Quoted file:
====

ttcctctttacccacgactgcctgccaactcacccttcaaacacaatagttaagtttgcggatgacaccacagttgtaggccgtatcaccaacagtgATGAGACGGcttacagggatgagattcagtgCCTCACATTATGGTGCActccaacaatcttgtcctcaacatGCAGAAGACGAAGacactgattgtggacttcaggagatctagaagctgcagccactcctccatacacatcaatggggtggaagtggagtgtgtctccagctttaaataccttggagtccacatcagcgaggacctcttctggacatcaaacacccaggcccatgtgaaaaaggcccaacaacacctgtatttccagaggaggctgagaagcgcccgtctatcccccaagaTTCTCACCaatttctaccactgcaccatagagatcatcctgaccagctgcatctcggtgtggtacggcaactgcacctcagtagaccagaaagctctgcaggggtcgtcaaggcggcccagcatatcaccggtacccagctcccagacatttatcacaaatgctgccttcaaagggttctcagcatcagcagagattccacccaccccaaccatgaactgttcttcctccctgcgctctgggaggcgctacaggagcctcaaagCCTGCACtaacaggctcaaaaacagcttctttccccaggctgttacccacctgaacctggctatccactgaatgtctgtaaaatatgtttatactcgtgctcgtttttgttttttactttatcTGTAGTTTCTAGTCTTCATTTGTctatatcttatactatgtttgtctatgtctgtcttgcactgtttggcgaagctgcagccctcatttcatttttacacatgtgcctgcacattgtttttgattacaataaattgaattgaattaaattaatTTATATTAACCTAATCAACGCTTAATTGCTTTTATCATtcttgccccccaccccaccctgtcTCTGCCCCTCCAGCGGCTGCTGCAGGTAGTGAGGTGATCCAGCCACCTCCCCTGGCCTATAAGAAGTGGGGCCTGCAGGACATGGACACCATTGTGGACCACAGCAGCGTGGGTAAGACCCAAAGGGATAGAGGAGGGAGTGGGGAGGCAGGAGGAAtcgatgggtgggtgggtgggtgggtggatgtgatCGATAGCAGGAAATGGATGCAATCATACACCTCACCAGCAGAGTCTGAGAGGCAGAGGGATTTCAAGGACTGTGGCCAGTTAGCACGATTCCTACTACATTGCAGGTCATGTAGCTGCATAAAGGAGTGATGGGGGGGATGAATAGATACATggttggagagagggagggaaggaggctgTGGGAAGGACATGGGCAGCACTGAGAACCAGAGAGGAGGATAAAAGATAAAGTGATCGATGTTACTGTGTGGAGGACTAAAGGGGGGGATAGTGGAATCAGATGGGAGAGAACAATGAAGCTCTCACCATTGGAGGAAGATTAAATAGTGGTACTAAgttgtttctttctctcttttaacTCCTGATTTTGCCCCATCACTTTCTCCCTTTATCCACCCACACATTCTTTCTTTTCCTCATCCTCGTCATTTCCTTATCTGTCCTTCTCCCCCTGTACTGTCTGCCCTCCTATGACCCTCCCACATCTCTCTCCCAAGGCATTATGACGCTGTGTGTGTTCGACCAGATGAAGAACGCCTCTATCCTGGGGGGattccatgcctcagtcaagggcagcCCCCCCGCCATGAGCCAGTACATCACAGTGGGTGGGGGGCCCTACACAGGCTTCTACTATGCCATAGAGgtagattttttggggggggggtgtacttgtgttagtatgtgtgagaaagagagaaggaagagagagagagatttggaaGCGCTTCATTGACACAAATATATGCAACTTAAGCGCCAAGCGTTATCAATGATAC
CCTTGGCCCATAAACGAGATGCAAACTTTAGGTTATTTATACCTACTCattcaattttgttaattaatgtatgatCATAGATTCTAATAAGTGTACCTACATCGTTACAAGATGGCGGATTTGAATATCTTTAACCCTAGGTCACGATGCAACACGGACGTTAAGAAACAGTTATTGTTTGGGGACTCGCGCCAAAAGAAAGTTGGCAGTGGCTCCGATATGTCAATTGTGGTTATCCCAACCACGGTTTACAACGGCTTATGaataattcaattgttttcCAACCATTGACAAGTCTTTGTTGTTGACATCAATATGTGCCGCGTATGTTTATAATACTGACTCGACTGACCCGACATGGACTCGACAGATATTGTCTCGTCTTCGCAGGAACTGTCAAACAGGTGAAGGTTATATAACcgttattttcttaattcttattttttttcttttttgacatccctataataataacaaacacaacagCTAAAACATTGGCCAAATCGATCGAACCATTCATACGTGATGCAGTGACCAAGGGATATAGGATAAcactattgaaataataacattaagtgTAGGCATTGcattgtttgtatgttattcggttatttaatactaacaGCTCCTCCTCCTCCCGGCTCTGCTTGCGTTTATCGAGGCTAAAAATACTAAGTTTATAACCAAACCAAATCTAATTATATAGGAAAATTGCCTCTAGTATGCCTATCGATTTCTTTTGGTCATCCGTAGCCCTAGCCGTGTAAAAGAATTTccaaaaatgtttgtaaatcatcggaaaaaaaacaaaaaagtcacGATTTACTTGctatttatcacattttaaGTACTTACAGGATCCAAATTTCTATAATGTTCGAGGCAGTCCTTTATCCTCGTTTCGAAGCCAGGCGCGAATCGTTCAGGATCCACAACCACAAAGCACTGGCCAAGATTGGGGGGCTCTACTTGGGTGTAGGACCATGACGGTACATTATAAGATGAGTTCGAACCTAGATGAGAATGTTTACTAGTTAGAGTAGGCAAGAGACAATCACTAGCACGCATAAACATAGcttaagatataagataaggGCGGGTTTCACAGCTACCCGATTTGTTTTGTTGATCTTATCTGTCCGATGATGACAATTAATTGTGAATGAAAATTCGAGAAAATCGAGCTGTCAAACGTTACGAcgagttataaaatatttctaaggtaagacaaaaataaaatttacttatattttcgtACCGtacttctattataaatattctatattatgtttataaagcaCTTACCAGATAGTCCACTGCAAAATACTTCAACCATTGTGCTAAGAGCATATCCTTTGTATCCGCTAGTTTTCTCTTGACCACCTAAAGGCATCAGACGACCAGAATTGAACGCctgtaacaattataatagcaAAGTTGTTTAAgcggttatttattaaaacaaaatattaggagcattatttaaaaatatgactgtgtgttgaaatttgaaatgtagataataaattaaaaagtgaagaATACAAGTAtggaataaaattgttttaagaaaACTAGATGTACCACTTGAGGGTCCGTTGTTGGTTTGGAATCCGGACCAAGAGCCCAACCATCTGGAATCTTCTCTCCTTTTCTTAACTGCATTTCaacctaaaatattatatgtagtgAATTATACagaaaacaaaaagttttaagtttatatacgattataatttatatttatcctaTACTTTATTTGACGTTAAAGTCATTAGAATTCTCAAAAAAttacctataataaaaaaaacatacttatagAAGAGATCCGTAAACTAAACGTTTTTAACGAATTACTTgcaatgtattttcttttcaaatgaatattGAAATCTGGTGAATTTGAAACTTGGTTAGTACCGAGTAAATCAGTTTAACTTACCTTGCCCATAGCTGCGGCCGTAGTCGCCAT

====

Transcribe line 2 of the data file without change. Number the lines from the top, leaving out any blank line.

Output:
CCTTGGCCCATAAACGAGATGCAAACTTTAGGTTATTTATACCTACTCattcaattttgttaattaatgtatgatCATAGATTCTAATAAGTGTACCTACATCGTTACAAGATGGCGGATTTGAATATCTTTAACCCTAGGTCACGATGCAACACGGACGTTAAGAAACAGTTATTGTTTGGGGACTCGCGCCAAAAGAAAGTTGGCAGTGGCTCCGATATGTCAATTGTGGTTATCCCAACCACGGTTTACAACGGCTTATGaataattcaattgttttcCAACCATTGACAAGTCTTTGTTGTTGACATCAATATGTGCCGCGTATGTTTATAATACTGACTCGACTGACCCGACATGGACTCGACAGATATTGTCTCGTCTTCGCAGGAACTGTCAAACAGGTGAAGGTTATATAACcgttattttcttaattcttattttttttcttttttgacatccctataataataacaaacacaacagCTAAAACATTGGCCAAATCGATCGAACCATTCATACGTGATGCAGTGACCAAGGGATATAGGATAAcactattgaaataataacattaagtgTAGGCATTGcattgtttgtatgttattcggttatttaatactaacaGCTCCTCCTCCTCCCGGCTCTGCTTGCGTTTATCGAGGCTAAAAATACTAAGTTTATAACCAAACCAAATCTAATTATATAGGAAAATTGCCTCTAGTATGCCTATCGATTTCTTTTGGTCATCCGTAGCCCTAGCCGTGTAAAAGAATTTccaaaaatgtttgtaaatcatcggaaaaaaaacaaaaaagtcacGATTTACTTGctatttatcacattttaaGTACTTACAGGATCCAAATTTCTATAATGTTCGAGGCAGTCCTTTATCCTCGTTTCGAAGCCAGGCGCGAATCGTTCAGGATCCACAACCACAAAGCACTGGCCAAGATTGGGGGGCTCTACTTGGGTGTAGGACCATGACGGTACATTATAAGATGAGTTCGAACCTAGATGAGAATGTTTACTAGTTAGAGTAGGCAAGAGACAATCACTAGCACGCATAAACATAGcttaagatataagataaggGCGGGTTTCACAGCTACCCGATTTGTTTTGTTGATCTTATCTGTCCGATGATGACAATTAATTGTGAATGAAAATTCGAGAAAATCGAGCTGTCAAACGTTACGAcgagttataaaatatttctaaggtaagacaaaaataaaatttacttatattttcgtACCGtacttctattataaatattctatattatgtttataaagcaCTTACCAGATAGTCCACTGCAAAATACTTCAACCATTGTGCTAAGAGCATATCCTTTGTATCCGCTAGTTTTCTCTTGACCACCTAAAGGCATCAGACGACCAGAATTGAACGCctgtaacaattataatagcaAAGTTGTTTAAgcggttatttattaaaacaaaatattaggagcattatttaaaaatatgactgtgtgttgaaatttgaaatgtagataataaattaaaaagtgaagaATACAAGTAtggaataaaattgttttaagaaaACTAGATGTACCACTTGAGGGTCCGTTGTTGGTTTGGAATCCGGACCAAGAGCCCAACCATCTGGAATCTTCTCTCCTTTTCTTAACTGCATTTCaacctaaaatattatatgtagtgAATTATACagaaaacaaaaagttttaagtttatatacgattataatttatatttatcctaTACTTTATTTGACGTTAAAGTCATTAGAATTCTCAAAAAAttacctataataaaaaaaacatacttatagAAGAGATCCGTAAACTAAACGTTTTTAACGAATTACTTgcaatgtattttcttttcaaatgaatattGAAATCTGGTGAATTTGAAACTTGGTTAGTACCGAGTAAATCAGTTTAACTTACCTTGCCCATAGCTGCGGCCGTAGTCGCCAT